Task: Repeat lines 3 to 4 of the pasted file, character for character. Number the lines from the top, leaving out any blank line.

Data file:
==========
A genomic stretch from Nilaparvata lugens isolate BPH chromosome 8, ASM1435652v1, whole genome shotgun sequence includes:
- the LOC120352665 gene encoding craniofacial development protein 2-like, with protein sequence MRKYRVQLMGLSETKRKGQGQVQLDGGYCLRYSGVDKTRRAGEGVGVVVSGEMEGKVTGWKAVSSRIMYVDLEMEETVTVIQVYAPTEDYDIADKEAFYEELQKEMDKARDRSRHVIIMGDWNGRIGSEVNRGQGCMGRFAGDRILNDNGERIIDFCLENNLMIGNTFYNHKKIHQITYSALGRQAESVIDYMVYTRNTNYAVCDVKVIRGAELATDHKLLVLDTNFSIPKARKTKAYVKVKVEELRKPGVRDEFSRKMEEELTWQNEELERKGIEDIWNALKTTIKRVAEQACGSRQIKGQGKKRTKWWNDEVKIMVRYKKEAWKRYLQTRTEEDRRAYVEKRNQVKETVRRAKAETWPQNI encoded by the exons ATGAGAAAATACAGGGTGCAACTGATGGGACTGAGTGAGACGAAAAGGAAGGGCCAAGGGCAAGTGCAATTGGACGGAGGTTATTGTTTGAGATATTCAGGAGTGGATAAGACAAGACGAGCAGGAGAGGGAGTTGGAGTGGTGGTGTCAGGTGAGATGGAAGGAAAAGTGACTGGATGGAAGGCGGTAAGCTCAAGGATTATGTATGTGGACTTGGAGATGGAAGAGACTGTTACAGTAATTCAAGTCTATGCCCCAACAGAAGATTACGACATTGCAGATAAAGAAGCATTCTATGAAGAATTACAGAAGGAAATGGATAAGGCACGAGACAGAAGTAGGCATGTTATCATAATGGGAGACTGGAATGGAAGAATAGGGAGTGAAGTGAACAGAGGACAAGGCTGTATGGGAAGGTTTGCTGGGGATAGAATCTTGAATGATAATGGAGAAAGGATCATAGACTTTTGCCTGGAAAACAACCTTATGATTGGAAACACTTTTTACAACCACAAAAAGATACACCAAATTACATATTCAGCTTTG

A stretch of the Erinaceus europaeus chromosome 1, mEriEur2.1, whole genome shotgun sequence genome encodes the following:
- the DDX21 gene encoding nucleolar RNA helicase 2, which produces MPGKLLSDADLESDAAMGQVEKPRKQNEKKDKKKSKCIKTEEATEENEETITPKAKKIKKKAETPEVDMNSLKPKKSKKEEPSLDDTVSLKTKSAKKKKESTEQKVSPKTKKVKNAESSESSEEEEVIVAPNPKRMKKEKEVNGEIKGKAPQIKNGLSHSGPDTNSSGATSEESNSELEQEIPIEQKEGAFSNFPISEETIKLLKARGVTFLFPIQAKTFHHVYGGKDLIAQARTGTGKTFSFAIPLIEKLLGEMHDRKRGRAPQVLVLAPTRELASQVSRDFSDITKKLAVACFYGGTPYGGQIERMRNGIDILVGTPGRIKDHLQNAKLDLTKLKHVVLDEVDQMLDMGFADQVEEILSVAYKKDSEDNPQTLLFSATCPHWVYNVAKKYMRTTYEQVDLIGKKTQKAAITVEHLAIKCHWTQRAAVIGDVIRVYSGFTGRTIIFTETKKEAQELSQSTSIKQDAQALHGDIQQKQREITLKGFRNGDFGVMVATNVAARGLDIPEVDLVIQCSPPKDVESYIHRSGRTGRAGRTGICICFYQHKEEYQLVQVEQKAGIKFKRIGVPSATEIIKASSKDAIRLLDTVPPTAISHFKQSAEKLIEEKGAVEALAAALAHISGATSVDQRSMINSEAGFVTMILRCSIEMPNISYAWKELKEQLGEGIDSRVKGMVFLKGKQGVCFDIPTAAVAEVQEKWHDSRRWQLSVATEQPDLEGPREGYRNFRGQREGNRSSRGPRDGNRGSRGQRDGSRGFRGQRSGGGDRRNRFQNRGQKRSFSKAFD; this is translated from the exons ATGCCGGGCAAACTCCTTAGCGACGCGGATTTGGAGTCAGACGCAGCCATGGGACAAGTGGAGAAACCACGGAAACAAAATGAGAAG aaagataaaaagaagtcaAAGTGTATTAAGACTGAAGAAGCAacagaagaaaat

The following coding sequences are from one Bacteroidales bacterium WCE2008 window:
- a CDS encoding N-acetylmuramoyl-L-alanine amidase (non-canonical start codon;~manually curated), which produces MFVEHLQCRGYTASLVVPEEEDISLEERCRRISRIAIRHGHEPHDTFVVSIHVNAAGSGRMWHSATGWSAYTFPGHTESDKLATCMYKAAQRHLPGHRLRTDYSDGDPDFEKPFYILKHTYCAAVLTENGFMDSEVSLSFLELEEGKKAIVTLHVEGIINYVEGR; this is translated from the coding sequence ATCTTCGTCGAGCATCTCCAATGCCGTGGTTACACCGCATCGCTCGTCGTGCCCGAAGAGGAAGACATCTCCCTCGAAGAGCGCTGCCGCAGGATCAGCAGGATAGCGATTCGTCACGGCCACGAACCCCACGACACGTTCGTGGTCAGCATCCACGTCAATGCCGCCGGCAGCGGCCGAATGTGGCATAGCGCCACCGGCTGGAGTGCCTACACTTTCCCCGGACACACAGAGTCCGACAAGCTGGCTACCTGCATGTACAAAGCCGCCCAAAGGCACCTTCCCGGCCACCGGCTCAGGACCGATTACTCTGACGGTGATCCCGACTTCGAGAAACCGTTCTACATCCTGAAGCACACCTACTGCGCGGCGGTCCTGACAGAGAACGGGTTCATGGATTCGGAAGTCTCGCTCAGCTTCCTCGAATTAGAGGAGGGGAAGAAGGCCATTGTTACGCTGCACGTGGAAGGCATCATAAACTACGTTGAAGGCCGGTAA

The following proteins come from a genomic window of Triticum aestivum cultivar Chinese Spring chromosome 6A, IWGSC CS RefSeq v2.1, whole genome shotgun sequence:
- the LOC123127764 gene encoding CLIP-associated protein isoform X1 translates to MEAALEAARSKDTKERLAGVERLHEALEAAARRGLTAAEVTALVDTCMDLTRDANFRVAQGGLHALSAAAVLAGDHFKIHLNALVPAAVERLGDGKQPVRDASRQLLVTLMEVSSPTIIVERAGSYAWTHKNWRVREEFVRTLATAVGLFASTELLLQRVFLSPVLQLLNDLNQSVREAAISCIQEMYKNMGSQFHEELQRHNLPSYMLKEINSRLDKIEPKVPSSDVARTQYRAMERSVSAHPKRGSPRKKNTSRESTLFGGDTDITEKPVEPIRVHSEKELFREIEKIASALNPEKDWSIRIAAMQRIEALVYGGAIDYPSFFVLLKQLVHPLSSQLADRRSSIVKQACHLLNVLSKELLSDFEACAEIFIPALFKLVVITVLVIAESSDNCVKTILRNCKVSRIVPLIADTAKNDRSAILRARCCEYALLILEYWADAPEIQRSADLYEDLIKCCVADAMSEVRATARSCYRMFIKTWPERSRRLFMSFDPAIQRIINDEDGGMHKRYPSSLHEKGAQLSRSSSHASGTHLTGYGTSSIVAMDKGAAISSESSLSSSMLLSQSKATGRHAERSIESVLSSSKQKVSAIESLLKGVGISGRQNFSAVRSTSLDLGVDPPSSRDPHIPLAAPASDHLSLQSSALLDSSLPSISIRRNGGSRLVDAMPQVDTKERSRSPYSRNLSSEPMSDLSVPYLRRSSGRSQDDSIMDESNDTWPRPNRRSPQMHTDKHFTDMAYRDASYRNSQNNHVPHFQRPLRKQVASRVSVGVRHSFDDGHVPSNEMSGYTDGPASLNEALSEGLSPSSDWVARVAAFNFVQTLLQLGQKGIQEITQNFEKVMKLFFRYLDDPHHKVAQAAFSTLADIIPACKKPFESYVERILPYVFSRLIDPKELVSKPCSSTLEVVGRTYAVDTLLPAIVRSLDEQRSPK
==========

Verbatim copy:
A stretch of the Erinaceus europaeus chromosome 1, mEriEur2.1, whole genome shotgun sequence genome encodes the following:
- the DDX21 gene encoding nucleolar RNA helicase 2, which produces MPGKLLSDADLESDAAMGQVEKPRKQNEKKDKKKSKCIKTEEATEENEETITPKAKKIKKKAETPEVDMNSLKPKKSKKEEPSLDDTVSLKTKSAKKKKESTEQKVSPKTKKVKNAESSESSEEEEVIVAPNPKRMKKEKEVNGEIKGKAPQIKNGLSHSGPDTNSSGATSEESNSELEQEIPIEQKEGAFSNFPISEETIKLLKARGVTFLFPIQAKTFHHVYGGKDLIAQARTGTGKTFSFAIPLIEKLLGEMHDRKRGRAPQVLVLAPTRELASQVSRDFSDITKKLAVACFYGGTPYGGQIERMRNGIDILVGTPGRIKDHLQNAKLDLTKLKHVVLDEVDQMLDMGFADQVEEILSVAYKKDSEDNPQTLLFSATCPHWVYNVAKKYMRTTYEQVDLIGKKTQKAAITVEHLAIKCHWTQRAAVIGDVIRVYSGFTGRTIIFTETKKEAQELSQSTSIKQDAQALHGDIQQKQREITLKGFRNGDFGVMVATNVAARGLDIPEVDLVIQCSPPKDVESYIHRSGRTGRAGRTGICICFYQHKEEYQLVQVEQKAGIKFKRIGVPSATEIIKASSKDAIRLLDTVPPTAISHFKQSAEKLIEEKGAVEALAAALAHISGATSVDQRSMINSEAGFVTMILRCSIEMPNISYAWKELKEQLGEGIDSRVKGMVFLKGKQGVCFDIPTAAVAEVQEKWHDSRRWQLSVATEQPDLEGPREGYRNFRGQREGNRSSRGPRDGNRGSRGQRDGSRGFRGQRSGGGDRRNRFQNRGQKRSFSKAFD; this is translated from the exons ATGCCGGGCAAACTCCTTAGCGACGCGGATTTGGAGTCAGACGCAGCCATGGGACAAGTGGAGAAACCACGGAAACAAAATGAGAAG aaagataaaaagaagtcaAAGTGTATTAAGACTGAAGAAGCAacagaagaaaat